University of Sheffield

Reusable Model Design Languages

Model specification, model transformation and code generation

ReMoDeL Publications

Publications relating to the ReMoDeL Project appear below. ReMoDeL has gone through three distinct iterations. Historically, ReMoDeL was conceived as a set of high-level languages for expressing designs and programs. The core concepts of these languages were defined in a set of related metamodels.

Reusable pieces of design

Grand Vision

The following is where we issued a Grand Challenge for Software Engineering, describing the serious problems still to be solved in this discipline. We see Model-Driven Engineering as playing a key part in the solution. Alas, we have now passed the 2020 deadline for the original challenge!

Grand Challenge for Software Engineering
A. J. H. Simons and W. M. L. Holcombe, Remodelling software systems - the 2020 grand challenge for software engineering, Technical Report, (University of Sheffield, 2011), 1-15. Open Access Version.

Code Generation

The following papers describe how the OOP metamodel from ReMoDeL v1 could be used as the basis for generating semantically-equivalent software systems across multiple programming languages as different as Eiffel, C++, C# and Java. The semantic equivalence was a big deal, given the memory issues of C++.

Multi-language code generation and assertion monitoring
A. J. H. Simons, A. F. Subahi and S. M. T. Eyre, Practical model-to-code transformation in four object-oriented programming languages, Technical Report, (University of Sheffield, 2011), 1-25. Open Access Version.
A. J. H. Simons, Self-monitoring software: folding assertions into model-generated code, Technical Report, (University of Sheffield, 2011), 1-15. Open Access Version.

Multi-Level Transformations

The following papers describe how the OOP and DBQ metamodels from ReMoDeL v1 were used to generate executable database systems. This was further elaborated as the BUILD (Business User Information-Led Development) method for the automatic generation of information systems from high-level requirements. This had nine separate μML metamodels (Task, Impact, Information, Dataflow, Data, State, GUI, DBQuery and Code models), with over a hundred ReMoDeL v2 transformation steps folding these views together, and then generating executable code.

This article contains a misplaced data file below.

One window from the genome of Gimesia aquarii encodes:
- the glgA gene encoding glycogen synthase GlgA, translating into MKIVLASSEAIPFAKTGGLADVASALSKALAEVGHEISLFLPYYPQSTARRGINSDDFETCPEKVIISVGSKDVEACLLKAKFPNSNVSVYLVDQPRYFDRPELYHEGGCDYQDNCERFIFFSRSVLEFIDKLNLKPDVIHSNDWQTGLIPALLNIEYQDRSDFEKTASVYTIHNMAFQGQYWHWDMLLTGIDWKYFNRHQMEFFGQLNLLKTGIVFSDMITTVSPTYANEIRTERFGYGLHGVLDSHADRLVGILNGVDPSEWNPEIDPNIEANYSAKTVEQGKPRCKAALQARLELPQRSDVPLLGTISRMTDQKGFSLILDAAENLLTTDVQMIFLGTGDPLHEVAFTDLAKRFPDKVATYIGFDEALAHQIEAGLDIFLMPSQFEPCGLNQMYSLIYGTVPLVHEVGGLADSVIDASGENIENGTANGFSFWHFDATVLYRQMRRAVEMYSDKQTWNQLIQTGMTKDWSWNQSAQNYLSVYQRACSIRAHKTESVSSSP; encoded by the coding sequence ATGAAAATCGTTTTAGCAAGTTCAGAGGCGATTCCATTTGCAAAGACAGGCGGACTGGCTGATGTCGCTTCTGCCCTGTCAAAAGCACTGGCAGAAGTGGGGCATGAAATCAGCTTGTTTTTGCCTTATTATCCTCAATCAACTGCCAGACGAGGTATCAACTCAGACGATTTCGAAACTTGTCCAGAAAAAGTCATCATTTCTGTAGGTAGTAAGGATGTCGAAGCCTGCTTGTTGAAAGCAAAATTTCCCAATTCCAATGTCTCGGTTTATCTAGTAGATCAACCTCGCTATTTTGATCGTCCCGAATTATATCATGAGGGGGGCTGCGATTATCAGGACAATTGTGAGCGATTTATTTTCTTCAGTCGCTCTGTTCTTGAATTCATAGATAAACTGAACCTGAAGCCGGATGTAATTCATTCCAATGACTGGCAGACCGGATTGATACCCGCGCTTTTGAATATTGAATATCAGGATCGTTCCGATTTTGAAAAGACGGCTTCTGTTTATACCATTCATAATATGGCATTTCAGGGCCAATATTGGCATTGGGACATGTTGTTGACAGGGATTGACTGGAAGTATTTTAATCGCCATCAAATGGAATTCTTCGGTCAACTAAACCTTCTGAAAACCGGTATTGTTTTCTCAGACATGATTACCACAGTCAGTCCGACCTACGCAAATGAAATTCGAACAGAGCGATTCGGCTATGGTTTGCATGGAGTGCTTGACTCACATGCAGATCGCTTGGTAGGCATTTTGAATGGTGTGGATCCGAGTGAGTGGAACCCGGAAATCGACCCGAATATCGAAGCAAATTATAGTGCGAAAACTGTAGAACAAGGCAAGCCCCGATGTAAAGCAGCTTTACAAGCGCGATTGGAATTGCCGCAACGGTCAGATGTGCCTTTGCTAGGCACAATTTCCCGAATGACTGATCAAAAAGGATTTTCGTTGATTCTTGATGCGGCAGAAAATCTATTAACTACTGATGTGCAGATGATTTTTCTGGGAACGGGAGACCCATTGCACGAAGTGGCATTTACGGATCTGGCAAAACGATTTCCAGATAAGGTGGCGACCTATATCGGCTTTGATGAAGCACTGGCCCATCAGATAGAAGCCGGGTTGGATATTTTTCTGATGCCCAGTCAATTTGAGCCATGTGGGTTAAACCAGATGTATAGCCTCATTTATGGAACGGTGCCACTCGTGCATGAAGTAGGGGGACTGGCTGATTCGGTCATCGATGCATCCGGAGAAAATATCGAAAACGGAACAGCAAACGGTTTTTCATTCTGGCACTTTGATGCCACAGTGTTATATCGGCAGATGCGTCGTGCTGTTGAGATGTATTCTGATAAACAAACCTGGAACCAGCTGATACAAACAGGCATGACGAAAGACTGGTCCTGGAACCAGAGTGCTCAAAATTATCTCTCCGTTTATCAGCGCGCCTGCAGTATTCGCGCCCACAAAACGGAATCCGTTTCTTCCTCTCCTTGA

Multi-level transformations and information system generation
A. F. Subahi and A. J. H. Simons: A multi-level transformation from conceptual data models to database scripts using Java agents, Proc 2nd. Int. Workshop on Composition and Evolution of Model Transformations, eds. K Lano and S Zschaler, 30 September, (London: Kings College, 2011), 7.1-7.8. Open Access Version, Powerpoint Presentation.
A. F. Subahi and A. J. H. Simons Multi-level transformation from conceptual models to databases in ReMoDeL, in Composition and Evolution of Model Transformations, eds. K Lano and S Zschaler, (London: Bentham Science, 2011). Public Draft Version.
A. F. Subahi and A. J. H. Simons, A model transformation approach for translating conceptual database schemas into executable database systems, Technical Report, (University of Sheffield, 2011), 1-10. Open Access Version.
A. F. Subahi: A Business User Model-Driven Engineering Method for Developing Information Systems. PhD Thesis, University of Sheffield (2015). Open Access Version.

Requirements Engineering

The following papers describe an industrial application of ReMoDeL v2 for automatic requirements analysis, validation and verification. Natural language requirements for aerospace engines were parsed using an Early-style Chart Parser, and the resulting syntax-trees were converted by transformation rules into logical predicate models, expressing executable test conditions for any conforming engine. The transformation rules captured explicit and implicit requirements, checked for consistency and either repaired faulty requirements, or flagged these for human validation.

Future Engineering System: automated requirements analysis
A. J. H. Simons, Automatic requirements analysis, validation and verification, Future Engineering System Dissemination Event, 25 June (Bristol: CFMS, 2018), presentation. Powerpoint Presentation.